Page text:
The former bishop of Oran in northwest Argentina, Gustavo Zanchetta, 54, had been working in the APSA department, a general accounting and human resources office that also manages the Vatican’s real estate holdings in Italy.
In response to reports in Argentine media, Vatican spokesman Alessandro Gisotti said in a statement that there were no allegations of sexual abuse at the time when Zanchetta began working at APSA in December 2017, roughly five months after he left Oran.
"The accusations of sexual abuse surfaced this past autumn," Gisotti said, adding that at the time of Zanchetta's resignation as bishop of Oran he had tense relationships with priests in the diocese he oversaw, who had accused him of being authoritarian.
The Vatican statement added that Zanchetta would "abstain from work" in APSA - where the Pope had created a new position for him - while a preliminary investigation ensued.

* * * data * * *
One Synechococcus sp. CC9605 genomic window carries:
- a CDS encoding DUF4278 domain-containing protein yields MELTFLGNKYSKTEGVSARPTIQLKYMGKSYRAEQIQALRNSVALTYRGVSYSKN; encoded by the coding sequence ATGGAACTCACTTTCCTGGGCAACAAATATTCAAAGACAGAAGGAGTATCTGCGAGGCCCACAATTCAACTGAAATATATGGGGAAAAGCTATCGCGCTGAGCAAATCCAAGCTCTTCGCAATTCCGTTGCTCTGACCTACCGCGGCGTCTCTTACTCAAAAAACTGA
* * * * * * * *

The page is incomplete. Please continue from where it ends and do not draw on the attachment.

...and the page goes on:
El Tribuno, a newspaper in Argentina's northern province of Salta, reported on Dec. 28 that three priests had accused Zanchetta of sexual abuse before the Vatican's ambassador in the capital, Buenos Aires. According to the newspaper, the allegations included abuse of power and mismanagement of finances.
The accusing clergy members said the abuses happened within St. John XXIII Seminary, which Zanchetta founded in Oran in 2016. The seminary is now scheduled to close.
Zanchetta’s resignation from Oran in July of 2017 was quick and riddled with mystery as he did not celebrate a farewell mass, as would have been expected, and issued a vague statement saying he had been suffering from health problems, AP reported.
The Vatican said the current bishop of Oran has gathered testimony which will be sent to the Holy See's department that oversees bishops. If the allegations are deemed credible Zanchetta will face a special tribunal.
Pope Francis, a fellow Argentine has summoned the figureheads of around 110 national Catholic bishops’ conferences as well as dozens of experts and leaders of religious orders to the Vatican to meet Feb. 21-24 for a gathering dedicated to the global crisis of clergy sexual abuse.